Sunday, 27 September 2020 | News today: 0

Instead of solution, Katica becomes source of crisis


Nenad Mircevski

Katica Janeva with no sense of shame admitted that Edmond Temelko was illegally arrested at her request. According to her, it was no big deal because “he was only detained for one and a half hour”. At the same time, she did not miss the opportunity to disclaim any responsibility and to blame the Ministry of Interior, or SDSM Secretary General Oliver Spasovski, who at the time served as technical interior minister. One day, very soon, Spasovski will have to answer before justice whether he ordered the kidnapping of Temelko upon the request of Janeva or someone else?

In the same interview, Katica Janeva loudly and clearly admitted that the primary goal of the institution she represents is to find out who and why was wiretapping. Finally! However, she did not hesitate to say that she was still very far from providing an answer to this question. In fact, everything she did so far in this case is Verushevski’s release from custody (a request she filed without getting to know the case). So, after a year of work, the Special Prosecutor’s Office, which was established by a political agreement to end the crisis, and clarify the dilemma over the wiretapping, admits that it has not fulfilled the obligation although there was a ready case for processing, with strong evidence.

By making mistakes rather that finding solution, Katica becomes the cause for prolonging the crisis. Two months until the elections, when finally the government and the opposition along with the diplomats confirmed in writing that all conditions for early parliamentary elections have been met, Janeva insists on new law changes and new deadlines for justifying their own incapability. As a reminder, last year when she took office, she said she was aware of the challenge and that she was capable to deliver results within the set deadlines. She even dared to expel two prosecutors from the team on the grounds that they were surplus, and that the Prosecution could do the job without them. Poor assessment or cheap lies?

Is the special prosecutor bad at her job (although she claims to have excellent marks by her colleagues) and she has no capacity to respond to the challenge, or she is knowingly abusing the trust and the public money for carrying out the political agenda of the accused who she should instead prosecute in the “Coup” case. Or, maybe both.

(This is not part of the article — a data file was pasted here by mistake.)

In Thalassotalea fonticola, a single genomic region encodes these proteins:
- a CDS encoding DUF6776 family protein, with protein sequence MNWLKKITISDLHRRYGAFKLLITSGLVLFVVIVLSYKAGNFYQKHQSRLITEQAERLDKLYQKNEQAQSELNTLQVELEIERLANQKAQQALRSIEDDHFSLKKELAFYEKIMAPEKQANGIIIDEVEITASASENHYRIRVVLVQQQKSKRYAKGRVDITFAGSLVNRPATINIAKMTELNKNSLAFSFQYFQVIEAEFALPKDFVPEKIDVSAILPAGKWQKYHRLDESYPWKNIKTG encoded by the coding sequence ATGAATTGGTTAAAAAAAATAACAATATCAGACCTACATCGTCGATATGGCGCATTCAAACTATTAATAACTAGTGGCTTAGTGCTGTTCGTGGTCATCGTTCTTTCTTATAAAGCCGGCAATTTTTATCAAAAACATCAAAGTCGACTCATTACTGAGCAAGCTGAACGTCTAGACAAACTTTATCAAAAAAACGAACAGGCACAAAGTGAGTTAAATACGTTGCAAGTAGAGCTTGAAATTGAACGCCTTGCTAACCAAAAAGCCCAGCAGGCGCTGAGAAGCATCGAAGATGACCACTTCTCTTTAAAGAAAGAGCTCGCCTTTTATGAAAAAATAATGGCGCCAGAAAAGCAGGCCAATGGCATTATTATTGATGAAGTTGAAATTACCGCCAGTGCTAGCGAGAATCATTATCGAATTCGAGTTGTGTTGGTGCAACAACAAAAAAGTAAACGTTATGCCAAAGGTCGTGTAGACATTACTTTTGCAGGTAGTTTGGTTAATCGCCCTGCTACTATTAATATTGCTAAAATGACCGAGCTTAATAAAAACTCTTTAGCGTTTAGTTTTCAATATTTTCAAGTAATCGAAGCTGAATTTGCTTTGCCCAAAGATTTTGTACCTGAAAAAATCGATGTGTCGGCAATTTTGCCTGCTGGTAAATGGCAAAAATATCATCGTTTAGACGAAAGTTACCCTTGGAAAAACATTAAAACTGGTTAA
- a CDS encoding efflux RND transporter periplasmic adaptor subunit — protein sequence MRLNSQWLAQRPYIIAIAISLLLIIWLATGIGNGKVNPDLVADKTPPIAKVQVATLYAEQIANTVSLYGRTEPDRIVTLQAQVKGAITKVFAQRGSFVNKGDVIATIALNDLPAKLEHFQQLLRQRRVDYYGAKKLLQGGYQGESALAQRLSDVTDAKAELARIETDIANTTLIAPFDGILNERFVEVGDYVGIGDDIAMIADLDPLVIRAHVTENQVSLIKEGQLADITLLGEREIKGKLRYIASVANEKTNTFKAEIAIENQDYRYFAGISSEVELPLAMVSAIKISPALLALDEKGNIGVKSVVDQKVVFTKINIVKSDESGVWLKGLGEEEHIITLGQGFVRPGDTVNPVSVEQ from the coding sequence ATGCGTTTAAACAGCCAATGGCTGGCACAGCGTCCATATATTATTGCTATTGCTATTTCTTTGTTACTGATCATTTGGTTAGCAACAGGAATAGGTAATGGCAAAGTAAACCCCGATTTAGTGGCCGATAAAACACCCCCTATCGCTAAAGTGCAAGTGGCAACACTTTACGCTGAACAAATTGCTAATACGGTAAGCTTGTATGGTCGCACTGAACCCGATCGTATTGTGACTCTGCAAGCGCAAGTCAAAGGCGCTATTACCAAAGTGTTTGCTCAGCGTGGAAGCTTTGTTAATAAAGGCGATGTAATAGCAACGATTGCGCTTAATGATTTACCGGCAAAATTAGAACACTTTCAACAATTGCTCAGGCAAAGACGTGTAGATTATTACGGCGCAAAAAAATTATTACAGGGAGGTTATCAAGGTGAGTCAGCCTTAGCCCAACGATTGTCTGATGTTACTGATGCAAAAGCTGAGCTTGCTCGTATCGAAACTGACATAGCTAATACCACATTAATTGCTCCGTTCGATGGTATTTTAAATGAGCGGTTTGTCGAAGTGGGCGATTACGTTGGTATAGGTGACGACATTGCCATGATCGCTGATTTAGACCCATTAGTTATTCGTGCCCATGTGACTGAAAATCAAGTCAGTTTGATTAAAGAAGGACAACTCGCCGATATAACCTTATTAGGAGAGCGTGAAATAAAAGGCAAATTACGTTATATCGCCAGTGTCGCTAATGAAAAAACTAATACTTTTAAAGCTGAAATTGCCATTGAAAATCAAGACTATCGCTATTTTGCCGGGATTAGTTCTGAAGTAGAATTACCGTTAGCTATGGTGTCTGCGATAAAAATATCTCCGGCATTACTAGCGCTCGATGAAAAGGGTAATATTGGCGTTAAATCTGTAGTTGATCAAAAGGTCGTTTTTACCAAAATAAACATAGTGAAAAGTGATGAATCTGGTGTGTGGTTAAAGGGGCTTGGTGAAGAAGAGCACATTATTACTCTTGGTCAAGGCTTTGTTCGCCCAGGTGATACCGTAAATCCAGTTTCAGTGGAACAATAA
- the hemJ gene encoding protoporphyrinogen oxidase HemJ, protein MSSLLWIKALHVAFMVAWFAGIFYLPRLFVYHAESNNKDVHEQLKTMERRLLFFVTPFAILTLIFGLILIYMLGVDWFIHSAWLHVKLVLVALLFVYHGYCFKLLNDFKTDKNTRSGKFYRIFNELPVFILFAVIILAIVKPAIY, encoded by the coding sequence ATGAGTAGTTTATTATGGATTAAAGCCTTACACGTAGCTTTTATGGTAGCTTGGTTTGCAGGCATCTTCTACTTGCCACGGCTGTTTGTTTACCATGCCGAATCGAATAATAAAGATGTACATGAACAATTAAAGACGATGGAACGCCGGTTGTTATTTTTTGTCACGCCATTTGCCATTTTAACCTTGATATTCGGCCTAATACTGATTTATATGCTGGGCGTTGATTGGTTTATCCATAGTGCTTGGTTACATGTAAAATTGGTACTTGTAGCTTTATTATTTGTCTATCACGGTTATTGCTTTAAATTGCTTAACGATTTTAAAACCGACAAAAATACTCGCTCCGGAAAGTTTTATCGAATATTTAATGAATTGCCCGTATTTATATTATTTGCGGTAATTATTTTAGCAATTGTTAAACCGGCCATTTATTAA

Even more worrisome is the fact that the diplomats, guarantors of the Przino Agreement are turning a blind eye to all of her inadmissible mistakes, jeopardizing the process that should lead to solving the crisis. Three months ago, during her visit to Macedonia, Victoria Nuland asked for one thing: a quick agreement that would ensure conditions for snap elections, in which the opposition will participate. Then, although I doubted whether Nuland’s optimism for elections this fall was real, I was quite sure that the appearance of Zaev before the people this fall and in March next year will be a real disaster for the opposition. All measurements of public opinion show(ed) that the parties and the international community know that.

In my 19 July column I set the following dilemmas: “Why Zaev requires elections of which he is aware that he will lose whenever they happen? What has changed since a month ago (June), except that he is not part of the government? Where did the 500,000 phantom voters disappear overnight and whether according to the new political agreement the media will be “freed from the regime”?

After Nuland’s visit it became clear that it is the international community that requires elections, not Zaev, so for these reasons I warned:

“The public should bear in mind that – even if a new agreement is reached, judging by past experience, Zaev and SDSM will do anything to prevent holding fair and democratic elections and they will again accuse VMRO-DPMNE of that. During the negotiations they will do anything, even promise anything to re-enter in some kind of technical government, but it’s just a matter of time before they pull out from the agreement and begin to dispute the elections.

The first option is to do so before the election campaign, while the second is to decide to go to the polls, but to cause accidents on election day, which would discredit the election results.

In both cases, the aim of the opposition is to prolong the technical government at any cost, and therefore SDSM’s part in the government. Thus, the crisis would be prolonged indefinitely, and Katica would be given extra time to implement the inquisition. The mercenaries would be able to rely on new fees, and criminals would enjoy in anarchy and blessings of the “revolution”.

Hence, it can be concluded that the third attempt for early elections before the winter can only succeed if the international community is genuinely interested to end the crisis and if it convinces Zaev that he has no choice but to face reality.”

Zaev and his associates and advisers are a book that is easy to read. Their desperate moves are very obvious and easily predictable even for those who are not direct participants in the political negotiations and agreements. We will have to pay attention to whether VMRO-DPMNE and the citizens will allow to be deceived for the third time and allow the crisis to completely destroy the country, or whether the international community this time will firmly keep its word and sincerely help us get out of the impasse. We cannot come to a conclusion on these issues, perhaps, until the very end of the year, even if the elections take place on 11 December.